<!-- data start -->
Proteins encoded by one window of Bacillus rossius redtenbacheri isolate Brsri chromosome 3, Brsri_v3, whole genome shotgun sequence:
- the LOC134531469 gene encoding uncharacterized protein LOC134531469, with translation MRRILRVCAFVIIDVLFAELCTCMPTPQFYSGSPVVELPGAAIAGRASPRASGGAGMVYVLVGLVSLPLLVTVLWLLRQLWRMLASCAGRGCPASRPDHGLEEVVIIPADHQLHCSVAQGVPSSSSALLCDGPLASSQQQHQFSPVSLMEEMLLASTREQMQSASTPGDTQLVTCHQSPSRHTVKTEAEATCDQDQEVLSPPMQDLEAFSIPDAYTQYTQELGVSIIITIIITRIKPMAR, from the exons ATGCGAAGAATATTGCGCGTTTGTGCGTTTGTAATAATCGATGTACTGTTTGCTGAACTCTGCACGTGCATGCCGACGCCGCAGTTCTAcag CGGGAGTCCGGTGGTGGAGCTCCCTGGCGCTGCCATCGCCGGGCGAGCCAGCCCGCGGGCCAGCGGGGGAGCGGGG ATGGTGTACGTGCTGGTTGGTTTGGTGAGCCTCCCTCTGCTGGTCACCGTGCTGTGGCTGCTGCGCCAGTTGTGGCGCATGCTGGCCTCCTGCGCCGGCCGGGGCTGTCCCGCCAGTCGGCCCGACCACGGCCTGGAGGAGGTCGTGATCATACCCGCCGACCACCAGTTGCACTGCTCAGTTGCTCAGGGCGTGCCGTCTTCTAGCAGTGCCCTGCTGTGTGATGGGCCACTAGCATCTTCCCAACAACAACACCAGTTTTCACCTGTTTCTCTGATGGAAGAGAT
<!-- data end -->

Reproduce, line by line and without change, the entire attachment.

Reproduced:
Proteins encoded by one window of Bacillus rossius redtenbacheri isolate Brsri chromosome 3, Brsri_v3, whole genome shotgun sequence:
- the LOC134531469 gene encoding uncharacterized protein LOC134531469, with translation MRRILRVCAFVIIDVLFAELCTCMPTPQFYSGSPVVELPGAAIAGRASPRASGGAGMVYVLVGLVSLPLLVTVLWLLRQLWRMLASCAGRGCPASRPDHGLEEVVIIPADHQLHCSVAQGVPSSSSALLCDGPLASSQQQHQFSPVSLMEEMLLASTREQMQSASTPGDTQLVTCHQSPSRHTVKTEAEATCDQDQEVLSPPMQDLEAFSIPDAYTQYTQELGVSIIITIIITRIKPMAR, from the exons ATGCGAAGAATATTGCGCGTTTGTGCGTTTGTAATAATCGATGTACTGTTTGCTGAACTCTGCACGTGCATGCCGACGCCGCAGTTCTAcag CGGGAGTCCGGTGGTGGAGCTCCCTGGCGCTGCCATCGCCGGGCGAGCCAGCCCGCGGGCCAGCGGGGGAGCGGGG ATGGTGTACGTGCTGGTTGGTTTGGTGAGCCTCCCTCTGCTGGTCACCGTGCTGTGGCTGCTGCGCCAGTTGTGGCGCATGCTGGCCTCCTGCGCCGGCCGGGGCTGTCCCGCCAGTCGGCCCGACCACGGCCTGGAGGAGGTCGTGATCATACCCGCCGACCACCAGTTGCACTGCTCAGTTGCTCAGGGCGTGCCGTCTTCTAGCAGTGCCCTGCTGTGTGATGGGCCACTAGCATCTTCCCAACAACAACACCAGTTTTCACCTGTTTCTCTGATGGAAGAGAT